The lengthy and complicated spousal visa process, which can only be handled at the U.S. embassy in Seoul is a perfect example of attention to detail. For a couple with two young children in tow, finding a place to stay, managing the transportation for the four-hour trip each way, completing the forms accurately and completely, obtaining all the necessary documents and translations of some of those documents all required extensive research and fastidiousness.
All the other things we do in our lives like paying bills, establishing residency, and filing taxes among others become much more complicated living abroad. Most arrive in a foreign land without a basic understanding of the language (or any), have to deal with unfamiliar transportation, medical, or legal systems and when I started my life as an expat, I was as far as one could get from being detail oriented. Now I rely heavily on calendars and to-do lists to make sure things are done accurately and timely.
When I moved to China in 2002, there were no books, no grading system, nor any curricula so everything had to be designed by some of the other teachers and me. This led to early adoption of knowing how software programs worked in different languages. Imagine using a Chinese or Korean-specific word processor with no English menus that only work inside their language-specific operating systems. This is where the learning curve for editing and creating documents becomes steep. Only through trial and error and some guesswork are you able to navigate and complete your work on time.
Due to the variety of teaching and business areas we work in, we have to continually find ways to deliver meaningful content to clients and students using up to date and effective mediums. This should inspire us to test and become skilled at using new technology. Do you need a PPT and a presentation created an hour before the meeting because your software crashed? Ask a former teacher and they’ll whip up a cloud-based Prezi or create a Kahoot to inspire your attendees with a little a gameshow-inspired competition at the end of a training session.
In foreign language teaching circles, teachers might start out at private language schools and either transition into the public school system, get a prized university job, or become freelancers. For those of us with experience in freelancing, one day can be vastly different from the next. I spent three years working freelance while finishing an online masters at a British university (no they won’t get any free press here). One of my workdays would start at 5:50 AM teaching Business English to engineers at a factory, then off to a different city at an elementary school for three or four hours and ending with a corporate training class for executives after their day ended at 7 or 8PM in yet another city. This meant having two changes of clothes, four to six different lesson plans, and skills at keeping times tightly organized. This was but one day out of five with wildly varying schedules, where keeping the days straight, making appointments and holding meetings was especially challenging.
This is one of those words that everyone pretends to know. Most people imagine themselves being able to walk a mile in someone else’s shoes but don’t actually know how to do it. We all have our distractions, but setting down our iPhones to have a chat with a colleague or a student is an act of humility. It’s showing the other person that “yes, your time is valuable to me” and “I value you enough to give you my full attention”.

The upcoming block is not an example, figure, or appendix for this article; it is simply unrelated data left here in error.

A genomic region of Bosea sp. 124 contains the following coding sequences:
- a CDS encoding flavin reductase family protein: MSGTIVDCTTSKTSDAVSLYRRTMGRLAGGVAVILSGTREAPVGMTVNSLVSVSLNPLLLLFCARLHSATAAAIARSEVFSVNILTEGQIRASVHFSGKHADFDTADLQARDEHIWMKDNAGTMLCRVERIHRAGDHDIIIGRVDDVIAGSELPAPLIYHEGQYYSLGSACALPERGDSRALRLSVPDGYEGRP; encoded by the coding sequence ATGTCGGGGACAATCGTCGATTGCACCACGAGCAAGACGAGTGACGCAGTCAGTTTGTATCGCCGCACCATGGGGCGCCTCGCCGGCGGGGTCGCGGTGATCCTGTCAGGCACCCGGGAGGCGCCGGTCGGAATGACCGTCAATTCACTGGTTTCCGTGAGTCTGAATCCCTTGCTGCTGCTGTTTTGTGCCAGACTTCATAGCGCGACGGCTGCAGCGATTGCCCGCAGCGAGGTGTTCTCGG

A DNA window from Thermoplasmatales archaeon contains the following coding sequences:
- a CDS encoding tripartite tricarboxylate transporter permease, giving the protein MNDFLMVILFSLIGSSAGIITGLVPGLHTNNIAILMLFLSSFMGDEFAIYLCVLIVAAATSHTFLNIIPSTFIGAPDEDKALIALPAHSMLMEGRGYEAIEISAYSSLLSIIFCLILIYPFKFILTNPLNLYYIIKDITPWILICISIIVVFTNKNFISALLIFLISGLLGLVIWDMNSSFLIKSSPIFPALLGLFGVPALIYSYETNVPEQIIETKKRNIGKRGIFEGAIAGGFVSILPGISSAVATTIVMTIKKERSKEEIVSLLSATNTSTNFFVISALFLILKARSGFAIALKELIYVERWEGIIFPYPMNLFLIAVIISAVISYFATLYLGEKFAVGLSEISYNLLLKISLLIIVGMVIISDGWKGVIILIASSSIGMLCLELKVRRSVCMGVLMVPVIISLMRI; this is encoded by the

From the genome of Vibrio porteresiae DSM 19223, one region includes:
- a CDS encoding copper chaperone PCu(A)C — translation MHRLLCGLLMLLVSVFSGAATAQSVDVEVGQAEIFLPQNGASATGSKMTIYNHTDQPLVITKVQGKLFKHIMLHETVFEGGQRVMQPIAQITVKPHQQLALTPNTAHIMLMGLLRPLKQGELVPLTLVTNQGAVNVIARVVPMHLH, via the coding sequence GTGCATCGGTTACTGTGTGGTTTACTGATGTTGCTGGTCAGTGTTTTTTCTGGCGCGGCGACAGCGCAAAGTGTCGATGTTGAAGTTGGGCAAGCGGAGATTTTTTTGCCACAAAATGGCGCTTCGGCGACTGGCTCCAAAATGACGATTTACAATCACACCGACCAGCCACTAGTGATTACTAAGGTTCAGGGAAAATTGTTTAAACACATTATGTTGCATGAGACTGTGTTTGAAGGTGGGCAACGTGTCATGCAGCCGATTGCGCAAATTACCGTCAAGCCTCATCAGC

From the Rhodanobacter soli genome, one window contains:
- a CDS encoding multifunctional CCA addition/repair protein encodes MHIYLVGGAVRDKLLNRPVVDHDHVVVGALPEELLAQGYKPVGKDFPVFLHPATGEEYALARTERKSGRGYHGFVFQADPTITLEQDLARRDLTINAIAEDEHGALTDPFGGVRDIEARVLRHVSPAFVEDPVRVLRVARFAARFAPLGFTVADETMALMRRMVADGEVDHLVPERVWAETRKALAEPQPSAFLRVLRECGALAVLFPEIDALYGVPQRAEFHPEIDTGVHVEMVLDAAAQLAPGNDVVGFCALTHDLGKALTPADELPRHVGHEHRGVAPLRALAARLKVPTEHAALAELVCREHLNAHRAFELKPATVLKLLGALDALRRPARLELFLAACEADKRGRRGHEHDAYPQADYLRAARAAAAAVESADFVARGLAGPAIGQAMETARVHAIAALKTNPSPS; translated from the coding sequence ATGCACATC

Those with humility can look outside their own experiences. As expats we ventured abroad to learn and to discover how other cultures might strengthen us: opening our eyes to seeing the world and valuing what other cultures have to offer. Stepping outside of one’s comfort zone and empathizing with people from vastly different backgrounds and languages is no simple task. We put ourselves in the shoes of our learners because we are learners ourselves.
You left your home country, you moved to another one halfway around the world with a new language, culture, sets of rules and faux pas. Yet you thrived and saw every challenge as a learning opportunity. Try telling your colleagues or friends who have not lived abroad what it’s like haggling in a fish market with a woman hunched over due to a life of farming. I usually get blank stares from friends who are quick to move on to a different topic of conversation.
You’ve seen, done and eaten things most people wouldn’t dream of and yet you shrug it off as life in foreign country. Life overseas is different and often inexplicable to the uninitiated. I cannot reiterate enough just how challenging moving across the world is. That alone should show recruiters and hiring managers that you are not afraid of change and that you can handle just about any curveball thrown at you.
I hope that this article helps you, gives you hope, or just gets you thinking. These skills will help you on the resume and in the interview. They are essential in today’s workforce and as time goes on, employers will see the value in taking on repatriates with many of these skills in their arsenal. You can tell colleagues and clients alike that you were a teacher in a past life, and that you continue to use classroom skills all the time: reading a room, observing group dynamics, listening, organizing ‘lesson’ plans, helping people break down complex things into simple elements, and communicating clearly.
Now, go out, translate those skills and repatriate!